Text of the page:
Now, true, some commentators on blogs and in newspapers did object. "Call me crazy," wrote Maureen Ryan in the Chicago Tribune, "but shouldn't 'Saturday Night Live's fictional Sen. Barack Obama be played by an African-American?... I find 'SNL's' choice inexplicable. Obama's candidacy gives us solid proof of the progress that African-Americans have made in this country. I guess 'SNL' still has further to go on that front." A reader poll in the same paper the same week, though, showed that most readers disagreed. Asked if Obama should be impersonated by an African-American, 74% ticked the "Doesn’t Matter" box.

In Marxy's view, when someone (anywhere in the world, mind) who is not black applies makeup to look black, that's blackface, and blackface is minstrelsy, and minstrelsy is racism. It's basically the same argument Debito uses when he parlays a sento owner in Hokkaido banning whites after problems with Russian sailors into apartheid and slavery.

We could call this argument "Godwin's Law of metonymy" or "the metonymy of the worst": it turns a non-German speaking with a German accent into a reference to Hitler. The argument doesn't seem to realize that it is, itself, inherently racist. If a non-German speaking in a German accent is making a reference to Hitler, there's a built-in assumption that all Germans are essentially Nazis. In the Fauxbama example, this argument performs a whole series of questionable essentializations: it essentializes the mixed-race Obama as black, essentializes black people as victims, and essentializes all masquerade as minstrelsy.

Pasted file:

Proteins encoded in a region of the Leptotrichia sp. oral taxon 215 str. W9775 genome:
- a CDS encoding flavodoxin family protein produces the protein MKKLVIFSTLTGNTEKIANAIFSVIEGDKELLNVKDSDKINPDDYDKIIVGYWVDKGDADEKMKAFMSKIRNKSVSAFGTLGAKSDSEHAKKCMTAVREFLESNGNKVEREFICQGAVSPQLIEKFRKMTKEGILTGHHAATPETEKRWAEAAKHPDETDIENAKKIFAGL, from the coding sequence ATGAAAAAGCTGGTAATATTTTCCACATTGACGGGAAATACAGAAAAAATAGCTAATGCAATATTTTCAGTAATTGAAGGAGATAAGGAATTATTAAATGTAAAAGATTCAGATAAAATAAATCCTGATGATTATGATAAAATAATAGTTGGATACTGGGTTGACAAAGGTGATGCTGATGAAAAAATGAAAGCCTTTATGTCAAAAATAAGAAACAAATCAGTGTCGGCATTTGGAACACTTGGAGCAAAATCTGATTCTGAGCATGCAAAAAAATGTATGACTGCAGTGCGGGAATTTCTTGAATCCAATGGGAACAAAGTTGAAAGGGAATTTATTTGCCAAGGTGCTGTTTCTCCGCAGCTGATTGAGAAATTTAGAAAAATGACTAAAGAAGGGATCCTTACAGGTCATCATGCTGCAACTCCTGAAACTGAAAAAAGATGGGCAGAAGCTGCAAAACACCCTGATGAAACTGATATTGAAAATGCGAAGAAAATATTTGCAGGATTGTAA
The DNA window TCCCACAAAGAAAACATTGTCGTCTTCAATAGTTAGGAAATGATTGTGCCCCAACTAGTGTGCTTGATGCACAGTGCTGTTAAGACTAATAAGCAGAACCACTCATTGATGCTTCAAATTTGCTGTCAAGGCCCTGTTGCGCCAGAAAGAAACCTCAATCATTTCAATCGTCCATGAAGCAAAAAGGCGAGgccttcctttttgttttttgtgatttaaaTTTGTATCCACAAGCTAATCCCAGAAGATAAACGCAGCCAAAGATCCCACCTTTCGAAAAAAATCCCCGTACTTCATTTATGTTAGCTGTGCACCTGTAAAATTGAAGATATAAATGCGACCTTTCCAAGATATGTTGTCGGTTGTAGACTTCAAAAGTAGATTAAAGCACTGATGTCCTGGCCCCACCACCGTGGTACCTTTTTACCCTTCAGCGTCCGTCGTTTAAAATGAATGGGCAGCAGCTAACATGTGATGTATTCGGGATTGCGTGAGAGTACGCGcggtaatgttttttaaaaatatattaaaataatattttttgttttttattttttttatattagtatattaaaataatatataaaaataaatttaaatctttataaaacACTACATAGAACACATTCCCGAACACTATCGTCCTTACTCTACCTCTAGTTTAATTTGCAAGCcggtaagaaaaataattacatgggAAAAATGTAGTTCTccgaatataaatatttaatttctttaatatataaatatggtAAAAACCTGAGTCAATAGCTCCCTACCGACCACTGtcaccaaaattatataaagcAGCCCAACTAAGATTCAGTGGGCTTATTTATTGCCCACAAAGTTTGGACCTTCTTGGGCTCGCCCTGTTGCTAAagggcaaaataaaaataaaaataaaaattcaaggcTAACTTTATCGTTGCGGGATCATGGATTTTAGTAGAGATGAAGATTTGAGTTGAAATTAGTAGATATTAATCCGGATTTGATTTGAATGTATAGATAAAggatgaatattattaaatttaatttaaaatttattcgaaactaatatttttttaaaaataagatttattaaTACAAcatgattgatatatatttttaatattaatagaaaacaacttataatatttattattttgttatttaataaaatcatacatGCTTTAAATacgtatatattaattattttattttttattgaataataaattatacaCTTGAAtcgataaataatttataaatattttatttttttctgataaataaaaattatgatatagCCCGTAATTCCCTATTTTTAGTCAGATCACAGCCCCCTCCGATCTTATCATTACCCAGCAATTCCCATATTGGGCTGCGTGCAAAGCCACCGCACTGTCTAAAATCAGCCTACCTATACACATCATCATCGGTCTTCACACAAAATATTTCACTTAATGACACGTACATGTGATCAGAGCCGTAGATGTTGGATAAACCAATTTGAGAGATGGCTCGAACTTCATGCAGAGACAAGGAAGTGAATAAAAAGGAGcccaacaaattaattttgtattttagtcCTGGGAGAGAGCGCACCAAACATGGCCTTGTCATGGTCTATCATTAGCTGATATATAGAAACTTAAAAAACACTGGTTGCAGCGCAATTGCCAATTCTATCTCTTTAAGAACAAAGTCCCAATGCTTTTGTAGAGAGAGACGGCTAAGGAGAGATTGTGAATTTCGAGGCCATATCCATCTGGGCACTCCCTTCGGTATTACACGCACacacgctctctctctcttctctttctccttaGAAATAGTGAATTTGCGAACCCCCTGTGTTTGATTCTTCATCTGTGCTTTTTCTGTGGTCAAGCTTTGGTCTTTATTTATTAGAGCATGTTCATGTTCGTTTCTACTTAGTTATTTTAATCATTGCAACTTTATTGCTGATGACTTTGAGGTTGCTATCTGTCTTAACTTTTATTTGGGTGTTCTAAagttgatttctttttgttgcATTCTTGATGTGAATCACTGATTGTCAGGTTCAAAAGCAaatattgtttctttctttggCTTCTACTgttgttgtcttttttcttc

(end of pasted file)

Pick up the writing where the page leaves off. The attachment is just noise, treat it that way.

The argument is also racist insofar as it blames Japanese people for something Americans do too, not just on SNL but in art. Above you see Cindy Sherman in blackface as part of her Bus Riders series, for instance. Below, Japanese artist Yasumasa Morimura blacks up as part of his series Self-Portraits as Art History. One of these artists is letting down Japan, right, Marxy?



To exclude black people from representation by others is rather like excluding them from restaurants or hotels; it performs, basically, the same series of reductions and stereotypes as the thing it claims to be against. It would also condemn us to four, or eight, years in which representations of the most powerful man in the world would either be banned, or coded, or performed by actors more black than he himself is.

In a comedy re-run of the argument that you shouldn't use Kate Moss when Iman is available for the work, Obama (who found the Armisen sketch funny) temporarily solved the representation problem by appearing on Saturday Night Live as himself a couple of months later. I'm told he may have less time for the role in future.

78CommentReplyFlag


(Anonymous)
Fri, Jan. 23rd, 2009 06:44 am (UTC)
Well

In Marxy's view, when someone (anywhere in the world, mind) who is not black applies makeup to look black, that's blackface, and blackface is minstrelsy, and minstrelsy is racism.

I think my point was not "blackface = racism" in all circumstances, but that Japanese blackface would most likely be interpreted by non-Japanese audiences as having a racist motive. I don't think it brings any good cheer.